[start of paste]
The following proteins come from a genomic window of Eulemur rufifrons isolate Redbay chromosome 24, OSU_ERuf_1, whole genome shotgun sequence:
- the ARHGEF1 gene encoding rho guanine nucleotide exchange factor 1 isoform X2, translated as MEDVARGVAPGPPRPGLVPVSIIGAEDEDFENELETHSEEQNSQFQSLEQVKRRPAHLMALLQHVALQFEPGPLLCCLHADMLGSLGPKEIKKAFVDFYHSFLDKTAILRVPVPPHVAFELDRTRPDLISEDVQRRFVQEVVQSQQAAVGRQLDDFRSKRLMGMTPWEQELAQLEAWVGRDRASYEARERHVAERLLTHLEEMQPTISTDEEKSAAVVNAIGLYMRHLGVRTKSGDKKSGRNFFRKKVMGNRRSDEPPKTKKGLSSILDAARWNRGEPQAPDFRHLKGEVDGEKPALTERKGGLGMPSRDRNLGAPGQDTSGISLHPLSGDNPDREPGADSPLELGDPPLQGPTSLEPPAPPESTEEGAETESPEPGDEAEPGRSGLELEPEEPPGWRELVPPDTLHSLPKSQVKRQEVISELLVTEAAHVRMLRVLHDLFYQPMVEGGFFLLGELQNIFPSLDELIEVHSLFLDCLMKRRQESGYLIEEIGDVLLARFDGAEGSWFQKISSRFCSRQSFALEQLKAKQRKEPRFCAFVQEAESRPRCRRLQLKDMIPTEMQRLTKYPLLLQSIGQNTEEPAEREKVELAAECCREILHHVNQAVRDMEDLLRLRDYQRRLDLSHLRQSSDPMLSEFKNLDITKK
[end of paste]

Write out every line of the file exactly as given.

The following proteins come from a genomic window of Eulemur rufifrons isolate Redbay chromosome 24, OSU_ERuf_1, whole genome shotgun sequence:
- the ARHGEF1 gene encoding rho guanine nucleotide exchange factor 1 isoform X2, translated as MEDVARGVAPGPPRPGLVPVSIIGAEDEDFENELETHSEEQNSQFQSLEQVKRRPAHLMALLQHVALQFEPGPLLCCLHADMLGSLGPKEIKKAFVDFYHSFLDKTAILRVPVPPHVAFELDRTRPDLISEDVQRRFVQEVVQSQQAAVGRQLDDFRSKRLMGMTPWEQELAQLEAWVGRDRASYEARERHVAERLLTHLEEMQPTISTDEEKSAAVVNAIGLYMRHLGVRTKSGDKKSGRNFFRKKVMGNRRSDEPPKTKKGLSSILDAARWNRGEPQAPDFRHLKGEVDGEKPALTERKGGLGMPSRDRNLGAPGQDTSGISLHPLSGDNPDREPGADSPLELGDPPLQGPTSLEPPAPPESTEEGAETESPEPGDEAEPGRSGLELEPEEPPGWRELVPPDTLHSLPKSQVKRQEVISELLVTEAAHVRMLRVLHDLFYQPMVEGGFFLLGELQNIFPSLDELIEVHSLFLDCLMKRRQESGYLIEEIGDVLLARFDGAEGSWFQKISSRFCSRQSFALEQLKAKQRKEPRFCAFVQEAESRPRCRRLQLKDMIPTEMQRLTKYPLLLQSIGQNTEEPAEREKVELAAECCREILHHVNQAVRDMEDLLRLRDYQRRLDLSHLRQSSDPMLSEFKNLDITKK